*594 The appellant presented a motion to supress the confession and the introduction into evidence of the clothes worn by the appellant. Such a motion is not recognized procedure in this jurisdiction. Dominguez v. State, Tex.Cr.App., 275 S.W.2d 677, and Raymond v. State, 106 Tex.Cr.R. 147, 291 S.W. 251.
He next complains of the introduction of the jacket into evidence. As will be seen from a statement of the facts herein, the sheriff testified that the appellant voluntarily brought the jacket with him, and the appellant's mother testified that the officers seized it. The court in his charge told the jury that they might not consider the jacket as evidence unless they believed that the appellant carried the same with him or believed that his mother invited the officers into the house at the time they came for the appellant. Since both of these issues of fact were controverted, we think the court properly submitted them to the jury for determination.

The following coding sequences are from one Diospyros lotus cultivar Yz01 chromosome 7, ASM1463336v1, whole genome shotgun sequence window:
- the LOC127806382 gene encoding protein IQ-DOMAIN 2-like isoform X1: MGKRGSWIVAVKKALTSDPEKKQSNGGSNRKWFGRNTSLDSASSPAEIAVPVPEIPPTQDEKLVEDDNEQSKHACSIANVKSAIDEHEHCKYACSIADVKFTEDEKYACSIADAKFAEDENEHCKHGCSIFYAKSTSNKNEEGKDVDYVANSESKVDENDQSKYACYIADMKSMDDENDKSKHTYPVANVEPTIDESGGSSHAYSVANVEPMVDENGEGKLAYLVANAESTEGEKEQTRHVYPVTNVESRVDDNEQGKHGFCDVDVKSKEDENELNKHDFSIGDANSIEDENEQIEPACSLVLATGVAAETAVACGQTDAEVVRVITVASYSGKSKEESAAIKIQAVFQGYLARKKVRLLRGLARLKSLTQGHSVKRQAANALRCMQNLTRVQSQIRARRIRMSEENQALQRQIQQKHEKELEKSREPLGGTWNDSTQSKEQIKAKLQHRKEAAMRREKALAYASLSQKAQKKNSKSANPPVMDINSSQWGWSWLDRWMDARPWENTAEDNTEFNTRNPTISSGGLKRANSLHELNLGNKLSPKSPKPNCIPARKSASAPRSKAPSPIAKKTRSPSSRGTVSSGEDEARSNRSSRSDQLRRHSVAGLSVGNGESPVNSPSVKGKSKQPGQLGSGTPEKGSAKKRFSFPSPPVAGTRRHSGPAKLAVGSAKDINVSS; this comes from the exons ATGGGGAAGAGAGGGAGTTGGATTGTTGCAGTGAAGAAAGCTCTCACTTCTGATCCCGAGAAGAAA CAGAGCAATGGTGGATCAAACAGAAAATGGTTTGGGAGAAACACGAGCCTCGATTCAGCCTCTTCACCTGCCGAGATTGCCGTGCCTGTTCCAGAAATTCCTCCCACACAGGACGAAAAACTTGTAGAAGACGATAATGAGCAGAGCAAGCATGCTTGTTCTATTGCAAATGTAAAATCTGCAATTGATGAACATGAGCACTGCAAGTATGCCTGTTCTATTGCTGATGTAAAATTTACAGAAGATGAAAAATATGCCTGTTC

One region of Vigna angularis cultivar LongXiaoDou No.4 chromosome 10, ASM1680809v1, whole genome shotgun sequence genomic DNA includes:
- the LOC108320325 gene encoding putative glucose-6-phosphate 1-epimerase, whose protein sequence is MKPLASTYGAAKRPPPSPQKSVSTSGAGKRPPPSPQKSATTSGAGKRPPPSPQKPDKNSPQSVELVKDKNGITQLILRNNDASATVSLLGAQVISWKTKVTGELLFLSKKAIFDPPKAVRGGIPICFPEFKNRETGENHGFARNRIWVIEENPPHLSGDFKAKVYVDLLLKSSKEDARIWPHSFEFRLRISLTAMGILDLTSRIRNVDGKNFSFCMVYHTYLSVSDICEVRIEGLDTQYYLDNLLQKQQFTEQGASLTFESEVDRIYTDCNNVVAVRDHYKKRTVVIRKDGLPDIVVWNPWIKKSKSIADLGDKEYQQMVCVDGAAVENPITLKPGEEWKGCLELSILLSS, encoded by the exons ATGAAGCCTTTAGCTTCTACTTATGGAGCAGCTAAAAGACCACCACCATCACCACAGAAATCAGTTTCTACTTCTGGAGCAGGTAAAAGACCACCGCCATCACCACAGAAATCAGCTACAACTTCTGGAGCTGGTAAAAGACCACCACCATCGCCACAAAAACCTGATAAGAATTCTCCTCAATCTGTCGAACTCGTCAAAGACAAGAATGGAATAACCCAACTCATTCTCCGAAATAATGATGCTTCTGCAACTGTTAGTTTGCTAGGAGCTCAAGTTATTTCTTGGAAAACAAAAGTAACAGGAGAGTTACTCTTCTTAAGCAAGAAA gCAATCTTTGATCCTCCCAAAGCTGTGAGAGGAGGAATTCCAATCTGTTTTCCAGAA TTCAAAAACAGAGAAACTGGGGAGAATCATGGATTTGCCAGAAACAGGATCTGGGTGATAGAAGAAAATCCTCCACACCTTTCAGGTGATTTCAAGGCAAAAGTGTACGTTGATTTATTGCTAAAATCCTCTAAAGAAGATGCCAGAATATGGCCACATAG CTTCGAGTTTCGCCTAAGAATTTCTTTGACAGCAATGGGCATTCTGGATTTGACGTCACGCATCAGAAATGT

In Ellis v. State, 130 Tex.Cr.R. 220, 93 S.W.2d 438, this Court cited with approval the case of Gray v. Commonwealth, 198 Ky. 610, 249 S.W. 769, wherein it was held that the consent of the accused's mother, with whom he was living, authorized the search of the room where he resided.
The appellant next complains of the introduction of the cap found at the scene of the rape on the grounds that it was never positively identified as being his property.